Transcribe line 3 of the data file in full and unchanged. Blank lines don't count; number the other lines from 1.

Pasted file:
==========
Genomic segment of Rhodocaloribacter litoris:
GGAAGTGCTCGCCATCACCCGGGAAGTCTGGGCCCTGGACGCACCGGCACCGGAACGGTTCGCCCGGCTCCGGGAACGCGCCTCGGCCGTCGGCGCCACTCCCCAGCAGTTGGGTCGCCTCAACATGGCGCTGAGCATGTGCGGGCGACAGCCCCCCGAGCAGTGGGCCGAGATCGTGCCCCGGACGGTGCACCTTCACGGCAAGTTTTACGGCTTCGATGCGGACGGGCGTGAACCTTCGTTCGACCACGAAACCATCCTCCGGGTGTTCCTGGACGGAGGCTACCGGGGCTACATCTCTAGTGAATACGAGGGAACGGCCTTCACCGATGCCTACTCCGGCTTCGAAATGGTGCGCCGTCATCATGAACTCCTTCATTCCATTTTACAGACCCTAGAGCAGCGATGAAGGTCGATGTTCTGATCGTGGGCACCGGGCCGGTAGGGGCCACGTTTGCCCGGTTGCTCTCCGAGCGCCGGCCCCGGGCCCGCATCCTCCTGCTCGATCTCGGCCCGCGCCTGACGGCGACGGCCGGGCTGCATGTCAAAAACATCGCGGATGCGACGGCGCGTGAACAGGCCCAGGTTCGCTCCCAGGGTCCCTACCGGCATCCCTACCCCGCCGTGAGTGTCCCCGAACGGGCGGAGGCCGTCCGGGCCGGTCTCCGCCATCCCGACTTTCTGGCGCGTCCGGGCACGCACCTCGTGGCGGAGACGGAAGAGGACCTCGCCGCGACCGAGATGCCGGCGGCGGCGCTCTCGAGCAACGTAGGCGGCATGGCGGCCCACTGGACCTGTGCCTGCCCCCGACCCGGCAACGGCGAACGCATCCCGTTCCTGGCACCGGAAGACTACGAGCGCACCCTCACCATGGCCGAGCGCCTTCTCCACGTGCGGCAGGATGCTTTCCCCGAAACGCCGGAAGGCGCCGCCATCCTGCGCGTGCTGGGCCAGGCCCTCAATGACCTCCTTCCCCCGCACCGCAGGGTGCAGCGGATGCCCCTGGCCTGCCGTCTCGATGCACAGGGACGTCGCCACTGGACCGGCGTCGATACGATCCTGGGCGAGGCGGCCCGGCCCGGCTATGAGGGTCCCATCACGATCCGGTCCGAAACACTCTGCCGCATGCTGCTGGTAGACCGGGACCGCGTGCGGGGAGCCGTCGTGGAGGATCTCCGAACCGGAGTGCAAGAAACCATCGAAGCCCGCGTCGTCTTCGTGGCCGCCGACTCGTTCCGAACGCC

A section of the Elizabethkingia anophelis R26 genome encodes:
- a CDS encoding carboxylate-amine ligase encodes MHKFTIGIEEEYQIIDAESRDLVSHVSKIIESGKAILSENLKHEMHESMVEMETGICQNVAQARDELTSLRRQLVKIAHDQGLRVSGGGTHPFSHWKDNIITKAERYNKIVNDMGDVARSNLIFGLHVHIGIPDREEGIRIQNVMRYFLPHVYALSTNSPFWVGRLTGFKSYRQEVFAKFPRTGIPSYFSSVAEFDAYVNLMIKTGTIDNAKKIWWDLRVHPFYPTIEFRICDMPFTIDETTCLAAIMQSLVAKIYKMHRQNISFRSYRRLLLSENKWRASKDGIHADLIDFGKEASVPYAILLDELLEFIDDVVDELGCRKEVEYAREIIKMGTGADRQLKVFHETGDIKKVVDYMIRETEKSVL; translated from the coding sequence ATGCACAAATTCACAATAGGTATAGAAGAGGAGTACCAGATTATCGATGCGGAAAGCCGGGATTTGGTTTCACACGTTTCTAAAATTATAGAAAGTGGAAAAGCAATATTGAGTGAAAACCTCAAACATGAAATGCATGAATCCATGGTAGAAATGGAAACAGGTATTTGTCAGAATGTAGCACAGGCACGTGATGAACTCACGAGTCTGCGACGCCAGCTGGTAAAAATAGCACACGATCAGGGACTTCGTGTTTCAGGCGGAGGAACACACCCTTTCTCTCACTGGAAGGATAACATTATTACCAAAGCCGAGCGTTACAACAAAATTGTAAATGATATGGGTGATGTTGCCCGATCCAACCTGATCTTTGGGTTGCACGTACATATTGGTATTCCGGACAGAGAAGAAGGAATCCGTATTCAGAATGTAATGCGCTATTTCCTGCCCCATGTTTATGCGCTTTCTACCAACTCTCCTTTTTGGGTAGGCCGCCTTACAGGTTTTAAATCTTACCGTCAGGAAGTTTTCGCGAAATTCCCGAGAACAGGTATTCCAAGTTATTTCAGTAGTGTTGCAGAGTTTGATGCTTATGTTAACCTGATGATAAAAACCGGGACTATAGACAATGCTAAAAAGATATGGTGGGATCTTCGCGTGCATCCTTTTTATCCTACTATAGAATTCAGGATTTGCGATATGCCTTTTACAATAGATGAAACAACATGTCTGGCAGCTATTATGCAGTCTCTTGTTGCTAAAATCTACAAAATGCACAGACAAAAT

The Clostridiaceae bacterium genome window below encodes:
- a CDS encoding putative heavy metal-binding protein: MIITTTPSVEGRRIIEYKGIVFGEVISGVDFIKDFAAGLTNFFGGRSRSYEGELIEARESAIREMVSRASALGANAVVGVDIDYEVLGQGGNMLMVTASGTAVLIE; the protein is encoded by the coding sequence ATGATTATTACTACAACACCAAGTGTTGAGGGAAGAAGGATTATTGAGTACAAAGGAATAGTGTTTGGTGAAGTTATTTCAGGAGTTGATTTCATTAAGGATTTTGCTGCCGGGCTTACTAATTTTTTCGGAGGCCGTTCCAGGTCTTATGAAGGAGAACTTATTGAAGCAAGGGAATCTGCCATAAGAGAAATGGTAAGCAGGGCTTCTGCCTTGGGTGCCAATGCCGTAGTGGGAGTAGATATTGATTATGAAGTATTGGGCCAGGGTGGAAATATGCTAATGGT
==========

A section of the Elizabethkingia anophelis R26 genome encodes: